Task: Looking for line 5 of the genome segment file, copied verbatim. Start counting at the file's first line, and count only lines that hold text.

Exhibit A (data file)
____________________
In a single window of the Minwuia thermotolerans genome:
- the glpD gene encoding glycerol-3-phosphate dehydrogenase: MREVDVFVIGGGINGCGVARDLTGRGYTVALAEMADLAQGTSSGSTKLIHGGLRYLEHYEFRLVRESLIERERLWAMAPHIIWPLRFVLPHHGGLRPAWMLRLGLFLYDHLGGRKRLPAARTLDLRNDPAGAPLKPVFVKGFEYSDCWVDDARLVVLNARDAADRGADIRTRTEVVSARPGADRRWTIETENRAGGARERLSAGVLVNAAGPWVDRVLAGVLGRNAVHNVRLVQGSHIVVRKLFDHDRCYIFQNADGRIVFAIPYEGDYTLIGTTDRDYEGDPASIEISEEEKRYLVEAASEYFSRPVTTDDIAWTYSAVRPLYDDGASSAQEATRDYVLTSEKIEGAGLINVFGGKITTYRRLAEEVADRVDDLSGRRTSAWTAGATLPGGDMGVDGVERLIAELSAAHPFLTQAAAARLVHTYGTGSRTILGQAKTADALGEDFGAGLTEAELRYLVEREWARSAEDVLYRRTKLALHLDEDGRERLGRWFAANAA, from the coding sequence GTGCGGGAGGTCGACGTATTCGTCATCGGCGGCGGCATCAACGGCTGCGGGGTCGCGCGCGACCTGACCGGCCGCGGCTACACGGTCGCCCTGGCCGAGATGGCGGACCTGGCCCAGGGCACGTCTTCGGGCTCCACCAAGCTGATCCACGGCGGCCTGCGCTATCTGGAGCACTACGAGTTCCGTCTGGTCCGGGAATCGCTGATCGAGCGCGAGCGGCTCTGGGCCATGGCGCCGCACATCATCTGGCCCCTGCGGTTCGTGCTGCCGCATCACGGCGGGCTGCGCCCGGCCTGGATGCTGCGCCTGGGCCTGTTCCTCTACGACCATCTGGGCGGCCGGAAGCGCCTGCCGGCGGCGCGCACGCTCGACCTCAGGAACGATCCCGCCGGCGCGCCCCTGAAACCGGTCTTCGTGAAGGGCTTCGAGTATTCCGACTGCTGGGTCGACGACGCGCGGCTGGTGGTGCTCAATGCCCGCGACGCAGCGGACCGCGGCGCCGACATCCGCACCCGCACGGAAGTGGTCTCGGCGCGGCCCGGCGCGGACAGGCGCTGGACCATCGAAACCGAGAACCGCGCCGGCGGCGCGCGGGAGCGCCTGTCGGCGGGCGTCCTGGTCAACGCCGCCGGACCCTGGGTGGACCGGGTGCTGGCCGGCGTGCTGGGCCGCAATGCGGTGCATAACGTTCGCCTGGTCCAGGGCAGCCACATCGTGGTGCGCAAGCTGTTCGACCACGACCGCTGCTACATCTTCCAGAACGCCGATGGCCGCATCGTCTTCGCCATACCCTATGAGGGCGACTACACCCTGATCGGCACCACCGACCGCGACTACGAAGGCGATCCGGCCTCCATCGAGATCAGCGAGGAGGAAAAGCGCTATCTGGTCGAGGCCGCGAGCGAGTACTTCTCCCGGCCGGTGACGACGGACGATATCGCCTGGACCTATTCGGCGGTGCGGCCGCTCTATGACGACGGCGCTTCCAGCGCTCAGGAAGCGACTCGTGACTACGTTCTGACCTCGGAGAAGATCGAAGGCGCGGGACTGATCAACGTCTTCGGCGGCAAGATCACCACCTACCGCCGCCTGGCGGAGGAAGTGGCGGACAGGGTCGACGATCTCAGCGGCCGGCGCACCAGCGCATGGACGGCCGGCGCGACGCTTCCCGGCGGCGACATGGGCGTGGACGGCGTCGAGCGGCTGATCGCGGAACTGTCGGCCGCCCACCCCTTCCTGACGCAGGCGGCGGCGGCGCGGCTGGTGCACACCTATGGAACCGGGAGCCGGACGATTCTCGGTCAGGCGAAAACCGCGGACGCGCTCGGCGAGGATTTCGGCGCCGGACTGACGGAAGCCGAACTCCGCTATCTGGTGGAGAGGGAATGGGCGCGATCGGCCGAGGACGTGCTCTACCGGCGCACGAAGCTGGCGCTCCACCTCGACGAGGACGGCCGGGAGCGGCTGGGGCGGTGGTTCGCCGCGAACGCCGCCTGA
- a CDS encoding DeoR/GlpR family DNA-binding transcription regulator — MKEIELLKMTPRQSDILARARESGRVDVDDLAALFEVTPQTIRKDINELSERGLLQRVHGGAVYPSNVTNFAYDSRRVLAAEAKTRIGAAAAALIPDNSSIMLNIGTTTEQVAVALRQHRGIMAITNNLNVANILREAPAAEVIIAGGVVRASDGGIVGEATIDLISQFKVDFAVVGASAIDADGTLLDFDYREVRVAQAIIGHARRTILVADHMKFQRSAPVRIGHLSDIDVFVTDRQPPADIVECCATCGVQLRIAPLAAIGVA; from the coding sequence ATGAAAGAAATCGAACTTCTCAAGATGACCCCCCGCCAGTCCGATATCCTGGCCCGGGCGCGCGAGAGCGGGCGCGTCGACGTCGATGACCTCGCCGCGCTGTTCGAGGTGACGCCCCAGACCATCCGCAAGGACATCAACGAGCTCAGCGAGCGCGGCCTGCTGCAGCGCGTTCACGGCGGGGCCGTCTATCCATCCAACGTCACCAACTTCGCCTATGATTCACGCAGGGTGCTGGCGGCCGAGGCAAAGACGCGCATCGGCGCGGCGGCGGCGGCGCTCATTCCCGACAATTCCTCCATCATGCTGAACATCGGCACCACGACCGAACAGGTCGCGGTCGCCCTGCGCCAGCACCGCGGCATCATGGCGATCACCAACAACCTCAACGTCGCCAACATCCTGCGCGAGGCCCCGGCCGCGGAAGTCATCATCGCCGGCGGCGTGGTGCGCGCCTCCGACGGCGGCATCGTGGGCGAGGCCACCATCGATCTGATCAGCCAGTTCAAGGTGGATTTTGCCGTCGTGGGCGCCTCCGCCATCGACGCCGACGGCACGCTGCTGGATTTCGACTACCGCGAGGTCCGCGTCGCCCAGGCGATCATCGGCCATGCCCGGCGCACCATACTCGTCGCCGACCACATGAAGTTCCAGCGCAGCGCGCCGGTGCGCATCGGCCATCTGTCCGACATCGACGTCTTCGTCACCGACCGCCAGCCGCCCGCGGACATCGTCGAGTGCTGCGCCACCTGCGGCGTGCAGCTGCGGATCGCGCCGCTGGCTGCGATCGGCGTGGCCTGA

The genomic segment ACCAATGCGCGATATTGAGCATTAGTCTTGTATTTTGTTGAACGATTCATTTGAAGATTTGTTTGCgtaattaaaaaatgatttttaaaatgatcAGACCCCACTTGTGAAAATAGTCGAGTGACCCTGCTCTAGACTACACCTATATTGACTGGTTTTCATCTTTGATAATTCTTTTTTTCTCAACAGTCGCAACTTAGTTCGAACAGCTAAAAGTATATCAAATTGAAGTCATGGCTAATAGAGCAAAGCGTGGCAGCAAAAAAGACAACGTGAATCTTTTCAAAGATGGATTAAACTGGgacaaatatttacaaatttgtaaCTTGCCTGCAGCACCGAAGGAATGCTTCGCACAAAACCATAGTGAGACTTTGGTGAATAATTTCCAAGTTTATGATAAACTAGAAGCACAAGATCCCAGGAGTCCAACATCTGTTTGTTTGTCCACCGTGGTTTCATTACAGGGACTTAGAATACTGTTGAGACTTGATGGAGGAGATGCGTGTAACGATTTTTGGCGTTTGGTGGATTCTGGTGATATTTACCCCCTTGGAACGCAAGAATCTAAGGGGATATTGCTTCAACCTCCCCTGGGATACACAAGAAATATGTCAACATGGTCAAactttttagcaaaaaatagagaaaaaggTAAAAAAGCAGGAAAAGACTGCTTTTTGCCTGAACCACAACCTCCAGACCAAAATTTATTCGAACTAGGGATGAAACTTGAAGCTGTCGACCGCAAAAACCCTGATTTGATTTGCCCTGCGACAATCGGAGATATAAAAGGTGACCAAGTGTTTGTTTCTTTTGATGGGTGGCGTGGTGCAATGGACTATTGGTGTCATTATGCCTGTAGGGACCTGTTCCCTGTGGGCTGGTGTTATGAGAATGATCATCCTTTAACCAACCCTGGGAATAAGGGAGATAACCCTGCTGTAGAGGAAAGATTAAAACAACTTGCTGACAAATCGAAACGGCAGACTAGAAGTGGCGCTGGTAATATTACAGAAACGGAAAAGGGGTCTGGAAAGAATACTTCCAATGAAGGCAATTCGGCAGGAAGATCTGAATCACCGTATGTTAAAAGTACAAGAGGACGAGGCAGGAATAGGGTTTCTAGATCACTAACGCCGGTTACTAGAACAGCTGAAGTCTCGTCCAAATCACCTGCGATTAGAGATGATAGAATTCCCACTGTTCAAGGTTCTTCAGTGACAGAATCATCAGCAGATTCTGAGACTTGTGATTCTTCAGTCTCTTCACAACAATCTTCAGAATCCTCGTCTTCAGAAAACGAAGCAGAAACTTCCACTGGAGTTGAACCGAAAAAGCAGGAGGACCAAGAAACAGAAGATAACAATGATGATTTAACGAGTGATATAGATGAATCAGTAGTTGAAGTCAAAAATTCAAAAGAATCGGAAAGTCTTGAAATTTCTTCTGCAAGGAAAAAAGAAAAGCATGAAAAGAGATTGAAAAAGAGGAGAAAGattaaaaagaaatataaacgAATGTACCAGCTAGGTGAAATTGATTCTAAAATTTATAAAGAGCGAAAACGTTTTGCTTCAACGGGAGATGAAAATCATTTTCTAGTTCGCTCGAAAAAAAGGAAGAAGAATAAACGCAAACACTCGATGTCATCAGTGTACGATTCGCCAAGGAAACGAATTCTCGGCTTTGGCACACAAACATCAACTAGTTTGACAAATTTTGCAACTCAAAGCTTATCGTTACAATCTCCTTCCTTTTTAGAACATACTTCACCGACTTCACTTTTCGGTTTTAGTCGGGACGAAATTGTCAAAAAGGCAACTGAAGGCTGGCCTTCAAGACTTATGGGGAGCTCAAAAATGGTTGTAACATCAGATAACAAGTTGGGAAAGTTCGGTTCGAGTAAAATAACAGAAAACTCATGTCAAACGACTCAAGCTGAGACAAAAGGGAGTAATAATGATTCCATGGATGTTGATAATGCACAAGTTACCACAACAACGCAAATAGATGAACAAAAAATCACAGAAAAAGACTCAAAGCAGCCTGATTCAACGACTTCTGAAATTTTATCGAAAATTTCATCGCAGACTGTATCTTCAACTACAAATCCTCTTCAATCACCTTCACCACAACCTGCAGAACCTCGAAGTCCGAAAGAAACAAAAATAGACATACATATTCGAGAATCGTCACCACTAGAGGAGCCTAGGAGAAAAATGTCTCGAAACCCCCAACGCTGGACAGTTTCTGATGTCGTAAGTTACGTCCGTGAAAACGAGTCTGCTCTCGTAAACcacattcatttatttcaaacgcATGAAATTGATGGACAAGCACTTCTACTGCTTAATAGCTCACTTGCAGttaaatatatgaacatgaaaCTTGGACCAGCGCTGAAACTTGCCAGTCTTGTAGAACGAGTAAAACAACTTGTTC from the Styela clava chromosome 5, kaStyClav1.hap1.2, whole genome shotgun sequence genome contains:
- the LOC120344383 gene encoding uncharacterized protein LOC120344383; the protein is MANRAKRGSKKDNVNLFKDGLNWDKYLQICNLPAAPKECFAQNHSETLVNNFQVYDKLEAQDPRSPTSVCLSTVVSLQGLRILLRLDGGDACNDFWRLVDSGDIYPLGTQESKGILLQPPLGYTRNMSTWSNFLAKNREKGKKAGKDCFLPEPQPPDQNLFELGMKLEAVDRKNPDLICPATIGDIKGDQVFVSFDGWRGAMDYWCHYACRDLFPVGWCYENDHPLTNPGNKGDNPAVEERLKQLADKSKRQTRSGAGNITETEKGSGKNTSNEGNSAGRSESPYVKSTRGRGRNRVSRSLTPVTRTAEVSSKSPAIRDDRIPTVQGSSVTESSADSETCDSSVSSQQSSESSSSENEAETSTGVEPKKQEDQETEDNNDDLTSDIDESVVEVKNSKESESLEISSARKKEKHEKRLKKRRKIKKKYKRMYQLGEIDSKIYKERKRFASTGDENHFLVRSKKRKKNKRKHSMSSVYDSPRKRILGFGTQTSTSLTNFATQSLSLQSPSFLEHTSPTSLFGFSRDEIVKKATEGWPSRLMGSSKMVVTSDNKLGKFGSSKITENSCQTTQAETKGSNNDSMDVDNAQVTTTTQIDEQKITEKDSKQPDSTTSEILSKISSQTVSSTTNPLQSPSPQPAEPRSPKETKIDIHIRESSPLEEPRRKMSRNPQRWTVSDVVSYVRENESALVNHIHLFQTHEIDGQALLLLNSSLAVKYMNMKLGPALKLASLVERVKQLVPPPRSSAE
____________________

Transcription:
- the LOC120344383 gene encoding uncharacterized protein LOC120344383; the protein is MANRAKRGSKKDNVNLFKDGLNWDKYLQICNLPAAPKECFAQNHSETLVNNFQVYDKLEAQDPRSPTSVCLSTVVSLQGLRILLRLDGGDACNDFWRLVDSGDIYPLGTQESKGILLQPPLGYTRNMSTWSNFLAKNREKGKKAGKDCFLPEPQPPDQNLFELGMKLEAVDRKNPDLICPATIGDIKGDQVFVSFDGWRGAMDYWCHYACRDLFPVGWCYENDHPLTNPGNKGDNPAVEERLKQLADKSKRQTRSGAGNITETEKGSGKNTSNEGNSAGRSESPYVKSTRGRGRNRVSRSLTPVTRTAEVSSKSPAIRDDRIPTVQGSSVTESSADSETCDSSVSSQQSSESSSSENEAETSTGVEPKKQEDQETEDNNDDLTSDIDESVVEVKNSKESESLEISSARKKEKHEKRLKKRRKIKKKYKRMYQLGEIDSKIYKERKRFASTGDENHFLVRSKKRKKNKRKHSMSSVYDSPRKRILGFGTQTSTSLTNFATQSLSLQSPSFLEHTSPTSLFGFSRDEIVKKATEGWPSRLMGSSKMVVTSDNKLGKFGSSKITENSCQTTQAETKGSNNDSMDVDNAQVTTTTQIDEQKITEKDSKQPDSTTSEILSKISSQTVSSTTNPLQSPSPQPAEPRSPKETKIDIHIRESSPLEEPRRKMSRNPQRWTVSDVVSYVRENESALVNHIHLFQTHEIDGQALLLLNSSLAVKYMNMKLGPALKLASLVERVKQLVPPPRSSAE